I fell in love with cooking when I started making soup. It was then that I discovered the vast realm of possibilities that cooking held, then that I realized I could do anything with good ingredients and a little technical know-how.
This step is common to pretty much every one of my soups. It’s a good way to start, to break the cooking cobwebs off my fingers if I haven’t done much of note in the kitchen all week. Saute the onions and garlic together until the onions are nice and translucent.
Add your favourite herbs and let it all cook together for a bit.
(Add more oil if necessary.)
I added basil and parsley. You could add anything though. Curry, perhaps. Rosemary. A bay leaf.
Decide what kind of soup you want.
Brothy or pureed? Just add water or broth.
Creamy? Add flour. Or corn starch to keep it gluten free.
I added flour (5 tbsp or so), cooked it for a couple minutes (stirring constantly!) then slowly added 6 cups of water, stirring constantly to make sure none of the flour clumped up.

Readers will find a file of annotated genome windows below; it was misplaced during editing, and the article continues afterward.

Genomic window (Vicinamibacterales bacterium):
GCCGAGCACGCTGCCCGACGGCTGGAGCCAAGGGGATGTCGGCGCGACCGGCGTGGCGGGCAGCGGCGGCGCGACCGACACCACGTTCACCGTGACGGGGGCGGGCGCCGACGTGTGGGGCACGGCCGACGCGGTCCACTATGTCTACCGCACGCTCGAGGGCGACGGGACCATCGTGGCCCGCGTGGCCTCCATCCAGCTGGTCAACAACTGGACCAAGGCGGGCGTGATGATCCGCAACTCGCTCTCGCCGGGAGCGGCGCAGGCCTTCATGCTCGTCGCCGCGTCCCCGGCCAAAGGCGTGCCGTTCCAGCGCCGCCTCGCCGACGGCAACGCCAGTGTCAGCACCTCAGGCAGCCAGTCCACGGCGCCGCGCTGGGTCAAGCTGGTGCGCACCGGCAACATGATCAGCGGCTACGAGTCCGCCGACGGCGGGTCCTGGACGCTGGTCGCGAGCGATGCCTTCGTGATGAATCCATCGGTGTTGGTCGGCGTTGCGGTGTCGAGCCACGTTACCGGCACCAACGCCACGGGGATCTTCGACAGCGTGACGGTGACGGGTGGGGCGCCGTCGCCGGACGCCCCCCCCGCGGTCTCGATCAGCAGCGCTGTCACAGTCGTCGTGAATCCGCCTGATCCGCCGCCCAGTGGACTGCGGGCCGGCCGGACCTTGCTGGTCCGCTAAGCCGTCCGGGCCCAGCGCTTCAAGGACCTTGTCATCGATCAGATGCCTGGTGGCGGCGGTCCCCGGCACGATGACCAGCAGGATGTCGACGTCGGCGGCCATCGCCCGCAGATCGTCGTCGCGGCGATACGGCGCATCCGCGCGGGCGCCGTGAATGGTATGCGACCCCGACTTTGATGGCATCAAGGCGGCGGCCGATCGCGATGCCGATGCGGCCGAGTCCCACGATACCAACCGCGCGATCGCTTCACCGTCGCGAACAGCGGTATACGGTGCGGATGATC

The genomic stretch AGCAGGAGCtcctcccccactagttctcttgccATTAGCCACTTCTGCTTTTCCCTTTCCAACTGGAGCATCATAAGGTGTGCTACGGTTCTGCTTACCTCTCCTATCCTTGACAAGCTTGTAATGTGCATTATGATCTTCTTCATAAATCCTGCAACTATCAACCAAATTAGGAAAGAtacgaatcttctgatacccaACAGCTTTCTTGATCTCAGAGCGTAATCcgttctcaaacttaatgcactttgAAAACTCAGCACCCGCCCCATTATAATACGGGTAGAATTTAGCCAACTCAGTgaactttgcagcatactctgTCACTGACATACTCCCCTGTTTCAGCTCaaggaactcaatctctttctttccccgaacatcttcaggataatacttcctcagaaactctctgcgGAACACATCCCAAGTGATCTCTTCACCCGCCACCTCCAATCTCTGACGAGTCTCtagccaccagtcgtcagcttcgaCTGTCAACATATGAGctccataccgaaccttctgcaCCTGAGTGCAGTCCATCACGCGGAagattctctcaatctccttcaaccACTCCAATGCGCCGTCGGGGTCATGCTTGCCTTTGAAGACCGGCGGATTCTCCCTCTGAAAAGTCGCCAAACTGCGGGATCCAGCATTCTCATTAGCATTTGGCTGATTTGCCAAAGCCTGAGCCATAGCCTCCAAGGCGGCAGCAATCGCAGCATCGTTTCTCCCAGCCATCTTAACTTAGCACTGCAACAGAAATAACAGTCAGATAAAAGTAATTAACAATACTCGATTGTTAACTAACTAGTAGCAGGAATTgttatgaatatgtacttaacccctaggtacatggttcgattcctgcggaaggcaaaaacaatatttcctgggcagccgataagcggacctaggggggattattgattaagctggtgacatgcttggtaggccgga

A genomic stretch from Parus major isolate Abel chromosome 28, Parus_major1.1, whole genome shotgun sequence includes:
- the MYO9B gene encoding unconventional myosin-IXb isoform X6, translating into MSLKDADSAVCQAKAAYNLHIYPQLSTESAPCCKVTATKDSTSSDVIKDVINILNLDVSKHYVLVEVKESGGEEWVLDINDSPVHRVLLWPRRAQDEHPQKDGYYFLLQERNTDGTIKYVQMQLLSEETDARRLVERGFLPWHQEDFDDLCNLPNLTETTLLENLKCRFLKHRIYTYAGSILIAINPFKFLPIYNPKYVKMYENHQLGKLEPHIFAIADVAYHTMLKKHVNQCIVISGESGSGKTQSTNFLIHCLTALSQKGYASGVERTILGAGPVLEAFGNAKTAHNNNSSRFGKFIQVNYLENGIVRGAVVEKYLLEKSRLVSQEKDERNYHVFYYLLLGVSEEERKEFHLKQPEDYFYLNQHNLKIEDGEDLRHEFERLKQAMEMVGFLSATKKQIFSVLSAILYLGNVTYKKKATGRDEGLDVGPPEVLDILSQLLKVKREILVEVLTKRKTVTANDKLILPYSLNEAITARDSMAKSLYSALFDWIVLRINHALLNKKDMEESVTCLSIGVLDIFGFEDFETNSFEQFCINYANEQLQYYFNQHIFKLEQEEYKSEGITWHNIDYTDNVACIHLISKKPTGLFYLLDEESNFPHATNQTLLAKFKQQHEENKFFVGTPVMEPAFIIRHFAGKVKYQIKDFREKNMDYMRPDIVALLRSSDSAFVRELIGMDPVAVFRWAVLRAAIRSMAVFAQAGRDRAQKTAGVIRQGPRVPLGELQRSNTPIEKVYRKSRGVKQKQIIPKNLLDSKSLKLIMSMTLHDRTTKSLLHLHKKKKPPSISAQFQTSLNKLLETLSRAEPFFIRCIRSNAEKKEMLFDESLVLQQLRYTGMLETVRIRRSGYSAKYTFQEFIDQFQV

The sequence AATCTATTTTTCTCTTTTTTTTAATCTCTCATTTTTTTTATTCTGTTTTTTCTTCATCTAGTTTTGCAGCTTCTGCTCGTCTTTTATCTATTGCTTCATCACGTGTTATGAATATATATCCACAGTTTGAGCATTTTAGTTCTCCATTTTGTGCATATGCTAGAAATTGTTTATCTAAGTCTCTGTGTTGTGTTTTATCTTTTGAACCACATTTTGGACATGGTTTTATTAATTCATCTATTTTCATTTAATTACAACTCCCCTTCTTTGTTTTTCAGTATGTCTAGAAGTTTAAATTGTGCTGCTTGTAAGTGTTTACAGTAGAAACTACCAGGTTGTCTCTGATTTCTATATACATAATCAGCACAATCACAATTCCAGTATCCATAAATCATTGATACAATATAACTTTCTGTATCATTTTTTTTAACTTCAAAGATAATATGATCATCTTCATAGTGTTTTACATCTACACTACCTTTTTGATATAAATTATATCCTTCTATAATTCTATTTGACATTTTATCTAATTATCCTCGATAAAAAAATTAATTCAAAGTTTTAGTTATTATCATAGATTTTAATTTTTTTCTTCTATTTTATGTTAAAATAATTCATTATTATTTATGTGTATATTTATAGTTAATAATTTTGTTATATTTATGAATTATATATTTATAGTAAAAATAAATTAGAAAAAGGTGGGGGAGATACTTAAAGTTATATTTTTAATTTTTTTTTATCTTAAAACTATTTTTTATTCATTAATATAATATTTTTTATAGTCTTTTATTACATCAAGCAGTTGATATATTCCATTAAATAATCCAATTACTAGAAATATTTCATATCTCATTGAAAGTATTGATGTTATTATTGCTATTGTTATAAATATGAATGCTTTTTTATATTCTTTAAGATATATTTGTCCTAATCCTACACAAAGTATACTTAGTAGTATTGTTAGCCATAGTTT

I went with a vegetable bouillon. If you use broth in the step above, obviously you can skip this bit. But, bouillon and I get along well.
This is the step that leaves plenty of time for cleaning your now messy kitchen. If you want.
That is, if you’re making a creamy soup or a creamy pureed soup, the very last step is to add cream. Remove it from the heat first – cream doesn’t necessarily like being cooked.
Oh, it was so tasty. A creamy broccoli soup with chunks of ham? You can’t go wrong. You can make any soup though. Don’t tell me you don’t know how to cook, or that when you do you must follow a recipe exactly. Switch out the ham for beans, the broccoli for carrot, the creamy soup for a brothy soup, add a handful or two of pasta when you’re letting it simmer, and, voila, you have a whole new creation.
Do you have any favourite soup making techniques?